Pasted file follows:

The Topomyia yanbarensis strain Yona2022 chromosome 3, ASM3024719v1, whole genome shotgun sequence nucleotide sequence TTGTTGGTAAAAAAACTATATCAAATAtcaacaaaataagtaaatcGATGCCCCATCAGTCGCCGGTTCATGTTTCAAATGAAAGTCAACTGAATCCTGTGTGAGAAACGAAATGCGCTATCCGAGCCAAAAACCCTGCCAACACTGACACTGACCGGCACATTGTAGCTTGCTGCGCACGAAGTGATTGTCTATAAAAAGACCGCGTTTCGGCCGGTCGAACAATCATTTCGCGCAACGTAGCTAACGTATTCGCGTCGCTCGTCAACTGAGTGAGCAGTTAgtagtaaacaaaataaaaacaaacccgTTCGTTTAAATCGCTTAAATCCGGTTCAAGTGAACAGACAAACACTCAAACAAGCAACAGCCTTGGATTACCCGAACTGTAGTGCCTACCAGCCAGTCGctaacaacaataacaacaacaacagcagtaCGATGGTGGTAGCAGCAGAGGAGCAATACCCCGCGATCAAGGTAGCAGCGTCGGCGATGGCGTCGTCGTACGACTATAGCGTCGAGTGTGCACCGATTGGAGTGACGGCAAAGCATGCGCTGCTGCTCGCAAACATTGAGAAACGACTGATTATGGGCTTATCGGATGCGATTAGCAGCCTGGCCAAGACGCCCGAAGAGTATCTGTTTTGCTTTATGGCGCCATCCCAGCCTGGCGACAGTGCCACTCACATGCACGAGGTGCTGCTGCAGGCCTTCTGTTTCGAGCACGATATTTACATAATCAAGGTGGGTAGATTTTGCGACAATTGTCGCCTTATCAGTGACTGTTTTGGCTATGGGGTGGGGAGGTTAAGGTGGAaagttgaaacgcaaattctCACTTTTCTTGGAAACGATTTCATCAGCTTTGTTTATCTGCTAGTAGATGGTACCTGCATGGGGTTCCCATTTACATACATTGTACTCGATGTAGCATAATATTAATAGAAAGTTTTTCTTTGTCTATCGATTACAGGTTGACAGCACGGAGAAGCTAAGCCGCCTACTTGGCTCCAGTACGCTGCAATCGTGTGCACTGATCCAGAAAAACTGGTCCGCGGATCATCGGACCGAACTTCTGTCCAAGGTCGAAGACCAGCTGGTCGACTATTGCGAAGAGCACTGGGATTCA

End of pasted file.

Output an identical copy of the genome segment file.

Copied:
The Topomyia yanbarensis strain Yona2022 chromosome 3, ASM3024719v1, whole genome shotgun sequence nucleotide sequence TTGTTGGTAAAAAAACTATATCAAATAtcaacaaaataagtaaatcGATGCCCCATCAGTCGCCGGTTCATGTTTCAAATGAAAGTCAACTGAATCCTGTGTGAGAAACGAAATGCGCTATCCGAGCCAAAAACCCTGCCAACACTGACACTGACCGGCACATTGTAGCTTGCTGCGCACGAAGTGATTGTCTATAAAAAGACCGCGTTTCGGCCGGTCGAACAATCATTTCGCGCAACGTAGCTAACGTATTCGCGTCGCTCGTCAACTGAGTGAGCAGTTAgtagtaaacaaaataaaaacaaacccgTTCGTTTAAATCGCTTAAATCCGGTTCAAGTGAACAGACAAACACTCAAACAAGCAACAGCCTTGGATTACCCGAACTGTAGTGCCTACCAGCCAGTCGctaacaacaataacaacaacaacagcagtaCGATGGTGGTAGCAGCAGAGGAGCAATACCCCGCGATCAAGGTAGCAGCGTCGGCGATGGCGTCGTCGTACGACTATAGCGTCGAGTGTGCACCGATTGGAGTGACGGCAAAGCATGCGCTGCTGCTCGCAAACATTGAGAAACGACTGATTATGGGCTTATCGGATGCGATTAGCAGCCTGGCCAAGACGCCCGAAGAGTATCTGTTTTGCTTTATGGCGCCATCCCAGCCTGGCGACAGTGCCACTCACATGCACGAGGTGCTGCTGCAGGCCTTCTGTTTCGAGCACGATATTTACATAATCAAGGTGGGTAGATTTTGCGACAATTGTCGCCTTATCAGTGACTGTTTTGGCTATGGGGTGGGGAGGTTAAGGTGGAaagttgaaacgcaaattctCACTTTTCTTGGAAACGATTTCATCAGCTTTGTTTATCTGCTAGTAGATGGTACCTGCATGGGGTTCCCATTTACATACATTGTACTCGATGTAGCATAATATTAATAGAAAGTTTTTCTTTGTCTATCGATTACAGGTTGACAGCACGGAGAAGCTAAGCCGCCTACTTGGCTCCAGTACGCTGCAATCGTGTGCACTGATCCAGAAAAACTGGTCCGCGGATCATCGGACCGAACTTCTGTCCAAGGTCGAAGACCAGCTGGTCGACTATTGCGAAGAGCACTGGGATTCA